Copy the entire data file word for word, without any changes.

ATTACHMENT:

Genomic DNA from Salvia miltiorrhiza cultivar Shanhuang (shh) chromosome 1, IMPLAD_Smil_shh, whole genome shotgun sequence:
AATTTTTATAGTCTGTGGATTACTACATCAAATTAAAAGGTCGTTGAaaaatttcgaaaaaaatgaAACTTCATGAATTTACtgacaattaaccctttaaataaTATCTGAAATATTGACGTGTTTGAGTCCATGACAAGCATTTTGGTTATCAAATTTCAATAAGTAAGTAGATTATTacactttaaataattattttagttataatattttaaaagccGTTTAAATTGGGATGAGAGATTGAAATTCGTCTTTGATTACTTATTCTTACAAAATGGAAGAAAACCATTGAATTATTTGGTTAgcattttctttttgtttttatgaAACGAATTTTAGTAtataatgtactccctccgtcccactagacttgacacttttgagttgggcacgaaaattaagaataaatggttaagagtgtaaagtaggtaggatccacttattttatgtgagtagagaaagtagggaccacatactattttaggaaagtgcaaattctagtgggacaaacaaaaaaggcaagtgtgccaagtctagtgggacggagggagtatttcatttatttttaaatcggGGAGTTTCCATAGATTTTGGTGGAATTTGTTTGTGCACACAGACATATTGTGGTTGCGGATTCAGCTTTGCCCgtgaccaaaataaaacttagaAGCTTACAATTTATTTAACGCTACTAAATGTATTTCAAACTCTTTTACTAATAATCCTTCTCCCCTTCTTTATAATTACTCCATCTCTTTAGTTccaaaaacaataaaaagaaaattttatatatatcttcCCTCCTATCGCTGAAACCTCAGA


Genomic DNA from Salvia miltiorrhiza cultivar Shanhuang (shh) chromosome 1, IMPLAD_Smil_shh, whole genome shotgun sequence:
AATTTTTATAGTCTGTGGATTACTACATCAAATTAAAAGGTCGTTGAaaaatttcgaaaaaaatgaAACTTCATGAATTTACtgacaattaaccctttaaataaTATCTGAAATATTGACGTGTTTGAGTCCATGACAAGCATTTTGGTTATCAAATTTCAATAAGTAAGTAGATTATTacactttaaataattattttagttataatattttaaaagccGTTTAAATTGGGATGAGAGATTGAAATTCGTCTTTGATTACTTATTCTTACAAAATGGAAGAAAACCATTGAATTATTTGGTTAgcattttctttttgtttttatgaAACGAATTTTAGTAtataatgtactccctccgtcccactagacttgacacttttgagttgggcacgaaaattaagaataaatggttaagagtgtaaagtaggtaggatccacttattttatgtgagtagagaaagtagggaccacatactattttaggaaagtgcaaattctagtgggacaaacaaaaaaggcaagtgtgccaagtctagtgggacggagggagtatttcatttatttttaaatcggGGAGTTTCCATAGATTTTGGTGGAATTTGTTTGTGCACACAGACATATTGTGGTTGCGGATTCAGCTTTGCCCgtgaccaaaataaaacttagaAGCTTACAATTTATTTAACGCTACTAAATGTATTTCAAACTCTTTTACTAATAATCCTTCTCCCCTTCTTTATAATTACTCCATCTCTTTAGTTccaaaaacaataaaaagaaaattttatatatatcttcCCTCCTATCGCTGAAACCTCAGA